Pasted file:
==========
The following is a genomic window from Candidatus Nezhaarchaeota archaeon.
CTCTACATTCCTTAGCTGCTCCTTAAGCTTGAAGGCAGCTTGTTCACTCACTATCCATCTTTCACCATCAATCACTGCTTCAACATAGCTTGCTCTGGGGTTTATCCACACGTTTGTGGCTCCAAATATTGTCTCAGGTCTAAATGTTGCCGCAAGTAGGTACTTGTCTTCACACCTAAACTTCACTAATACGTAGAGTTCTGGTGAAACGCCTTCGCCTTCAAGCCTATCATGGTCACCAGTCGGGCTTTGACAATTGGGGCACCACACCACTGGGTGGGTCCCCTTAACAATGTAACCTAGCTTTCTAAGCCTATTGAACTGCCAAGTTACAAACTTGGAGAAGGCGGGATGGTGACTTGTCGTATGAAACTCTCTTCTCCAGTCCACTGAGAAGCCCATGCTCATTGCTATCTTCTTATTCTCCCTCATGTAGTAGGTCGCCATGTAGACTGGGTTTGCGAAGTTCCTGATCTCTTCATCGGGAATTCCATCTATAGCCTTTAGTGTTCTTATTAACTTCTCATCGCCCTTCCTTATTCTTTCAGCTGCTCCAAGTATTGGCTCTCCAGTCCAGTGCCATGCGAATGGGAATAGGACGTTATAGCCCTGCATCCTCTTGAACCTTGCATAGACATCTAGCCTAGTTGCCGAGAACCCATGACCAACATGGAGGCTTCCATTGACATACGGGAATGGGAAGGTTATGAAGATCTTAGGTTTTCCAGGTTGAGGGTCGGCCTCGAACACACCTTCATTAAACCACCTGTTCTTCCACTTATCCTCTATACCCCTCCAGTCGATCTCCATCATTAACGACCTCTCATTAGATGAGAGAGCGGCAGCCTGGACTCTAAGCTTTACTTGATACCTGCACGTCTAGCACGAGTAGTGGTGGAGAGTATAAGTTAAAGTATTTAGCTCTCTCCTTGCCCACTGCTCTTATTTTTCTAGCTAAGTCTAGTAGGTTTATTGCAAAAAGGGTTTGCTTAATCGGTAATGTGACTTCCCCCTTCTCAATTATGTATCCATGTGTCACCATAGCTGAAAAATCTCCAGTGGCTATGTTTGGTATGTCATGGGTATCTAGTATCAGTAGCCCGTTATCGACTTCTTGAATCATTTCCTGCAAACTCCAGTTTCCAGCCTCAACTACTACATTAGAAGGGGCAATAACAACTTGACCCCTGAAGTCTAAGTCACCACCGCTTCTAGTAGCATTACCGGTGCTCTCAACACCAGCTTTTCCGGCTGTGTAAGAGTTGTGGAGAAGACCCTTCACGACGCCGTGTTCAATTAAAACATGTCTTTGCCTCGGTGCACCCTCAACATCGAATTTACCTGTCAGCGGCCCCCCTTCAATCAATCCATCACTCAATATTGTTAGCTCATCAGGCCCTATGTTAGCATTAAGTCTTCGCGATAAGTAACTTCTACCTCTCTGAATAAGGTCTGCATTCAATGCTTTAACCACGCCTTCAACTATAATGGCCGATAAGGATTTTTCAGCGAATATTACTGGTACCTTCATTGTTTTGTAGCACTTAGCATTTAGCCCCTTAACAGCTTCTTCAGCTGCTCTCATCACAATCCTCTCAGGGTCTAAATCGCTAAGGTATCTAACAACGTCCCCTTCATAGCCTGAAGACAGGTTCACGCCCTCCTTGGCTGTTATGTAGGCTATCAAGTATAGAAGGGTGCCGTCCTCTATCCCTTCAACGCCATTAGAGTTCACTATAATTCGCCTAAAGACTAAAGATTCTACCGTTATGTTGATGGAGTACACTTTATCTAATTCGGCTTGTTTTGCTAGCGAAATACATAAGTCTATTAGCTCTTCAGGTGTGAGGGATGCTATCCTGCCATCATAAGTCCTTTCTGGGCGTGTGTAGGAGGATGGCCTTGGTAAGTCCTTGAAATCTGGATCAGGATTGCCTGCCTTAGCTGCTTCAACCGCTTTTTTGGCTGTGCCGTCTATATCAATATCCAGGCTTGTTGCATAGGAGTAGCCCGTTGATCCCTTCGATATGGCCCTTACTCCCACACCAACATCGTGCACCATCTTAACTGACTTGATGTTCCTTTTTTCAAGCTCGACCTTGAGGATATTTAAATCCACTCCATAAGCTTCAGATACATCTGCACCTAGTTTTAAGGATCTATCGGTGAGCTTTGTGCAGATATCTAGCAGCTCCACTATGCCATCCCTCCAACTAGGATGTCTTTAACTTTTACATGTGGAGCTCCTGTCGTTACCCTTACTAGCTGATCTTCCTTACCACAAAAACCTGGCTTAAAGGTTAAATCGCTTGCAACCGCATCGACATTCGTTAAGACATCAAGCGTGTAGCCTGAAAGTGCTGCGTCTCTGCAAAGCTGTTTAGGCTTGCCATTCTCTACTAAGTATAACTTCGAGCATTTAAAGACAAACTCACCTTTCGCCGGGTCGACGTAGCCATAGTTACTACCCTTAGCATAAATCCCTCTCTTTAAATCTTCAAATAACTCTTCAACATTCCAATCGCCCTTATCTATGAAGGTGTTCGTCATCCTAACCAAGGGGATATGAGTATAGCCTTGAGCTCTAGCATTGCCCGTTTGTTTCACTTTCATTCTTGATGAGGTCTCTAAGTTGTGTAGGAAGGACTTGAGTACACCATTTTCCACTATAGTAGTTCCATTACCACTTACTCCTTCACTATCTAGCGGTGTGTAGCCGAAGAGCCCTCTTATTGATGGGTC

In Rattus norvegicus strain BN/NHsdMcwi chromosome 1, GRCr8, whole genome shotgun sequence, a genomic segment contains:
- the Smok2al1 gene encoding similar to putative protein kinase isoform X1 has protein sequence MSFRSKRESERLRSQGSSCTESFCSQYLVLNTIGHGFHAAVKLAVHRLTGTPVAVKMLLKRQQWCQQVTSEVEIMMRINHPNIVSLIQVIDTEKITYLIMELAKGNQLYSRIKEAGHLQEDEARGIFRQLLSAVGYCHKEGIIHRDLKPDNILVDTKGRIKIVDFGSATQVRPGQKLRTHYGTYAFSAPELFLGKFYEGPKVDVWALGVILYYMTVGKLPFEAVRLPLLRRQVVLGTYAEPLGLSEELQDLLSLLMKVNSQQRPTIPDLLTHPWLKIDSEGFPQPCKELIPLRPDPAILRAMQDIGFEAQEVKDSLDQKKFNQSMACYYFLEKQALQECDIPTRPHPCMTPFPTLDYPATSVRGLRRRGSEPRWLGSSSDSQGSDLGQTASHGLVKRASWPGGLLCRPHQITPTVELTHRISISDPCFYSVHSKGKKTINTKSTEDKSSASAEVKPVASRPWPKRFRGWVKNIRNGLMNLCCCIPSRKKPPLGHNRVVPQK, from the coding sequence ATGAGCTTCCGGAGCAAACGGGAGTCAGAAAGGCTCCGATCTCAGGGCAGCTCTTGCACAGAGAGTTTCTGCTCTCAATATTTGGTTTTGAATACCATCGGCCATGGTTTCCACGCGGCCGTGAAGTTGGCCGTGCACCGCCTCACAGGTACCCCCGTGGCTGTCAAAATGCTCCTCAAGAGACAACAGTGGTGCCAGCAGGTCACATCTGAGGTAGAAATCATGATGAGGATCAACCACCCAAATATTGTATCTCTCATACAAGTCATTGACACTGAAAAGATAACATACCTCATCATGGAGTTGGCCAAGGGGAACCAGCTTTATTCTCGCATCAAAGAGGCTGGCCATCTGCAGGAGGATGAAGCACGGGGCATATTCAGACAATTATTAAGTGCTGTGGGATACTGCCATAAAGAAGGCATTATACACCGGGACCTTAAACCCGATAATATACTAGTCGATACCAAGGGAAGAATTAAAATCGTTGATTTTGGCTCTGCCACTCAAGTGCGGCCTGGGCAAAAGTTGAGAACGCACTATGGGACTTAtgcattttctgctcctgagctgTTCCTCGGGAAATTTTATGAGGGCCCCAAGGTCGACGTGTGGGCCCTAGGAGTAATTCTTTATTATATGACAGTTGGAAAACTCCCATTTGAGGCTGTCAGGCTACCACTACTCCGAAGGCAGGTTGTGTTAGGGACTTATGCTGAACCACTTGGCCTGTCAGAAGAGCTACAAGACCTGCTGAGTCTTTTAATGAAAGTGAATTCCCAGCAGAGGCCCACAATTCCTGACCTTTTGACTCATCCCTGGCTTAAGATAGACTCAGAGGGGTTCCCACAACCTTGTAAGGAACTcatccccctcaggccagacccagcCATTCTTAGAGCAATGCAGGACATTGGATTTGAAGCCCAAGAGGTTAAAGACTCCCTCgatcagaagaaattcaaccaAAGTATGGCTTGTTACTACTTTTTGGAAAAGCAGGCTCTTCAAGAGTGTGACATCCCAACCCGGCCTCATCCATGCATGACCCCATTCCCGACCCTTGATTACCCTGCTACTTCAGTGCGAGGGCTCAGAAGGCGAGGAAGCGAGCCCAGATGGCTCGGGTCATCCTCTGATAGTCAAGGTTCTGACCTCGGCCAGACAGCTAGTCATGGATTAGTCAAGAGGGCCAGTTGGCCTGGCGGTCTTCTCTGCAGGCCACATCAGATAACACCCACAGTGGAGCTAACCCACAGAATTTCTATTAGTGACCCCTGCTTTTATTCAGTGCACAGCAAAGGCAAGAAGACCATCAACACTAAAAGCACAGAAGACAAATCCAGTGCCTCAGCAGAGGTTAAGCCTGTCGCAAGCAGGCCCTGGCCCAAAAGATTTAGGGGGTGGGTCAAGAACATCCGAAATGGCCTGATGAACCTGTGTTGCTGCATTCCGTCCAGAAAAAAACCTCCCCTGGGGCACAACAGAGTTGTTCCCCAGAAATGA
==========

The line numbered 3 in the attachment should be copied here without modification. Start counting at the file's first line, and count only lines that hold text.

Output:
In Rattus norvegicus strain BN/NHsdMcwi chromosome 1, GRCr8, whole genome shotgun sequence, a genomic segment contains: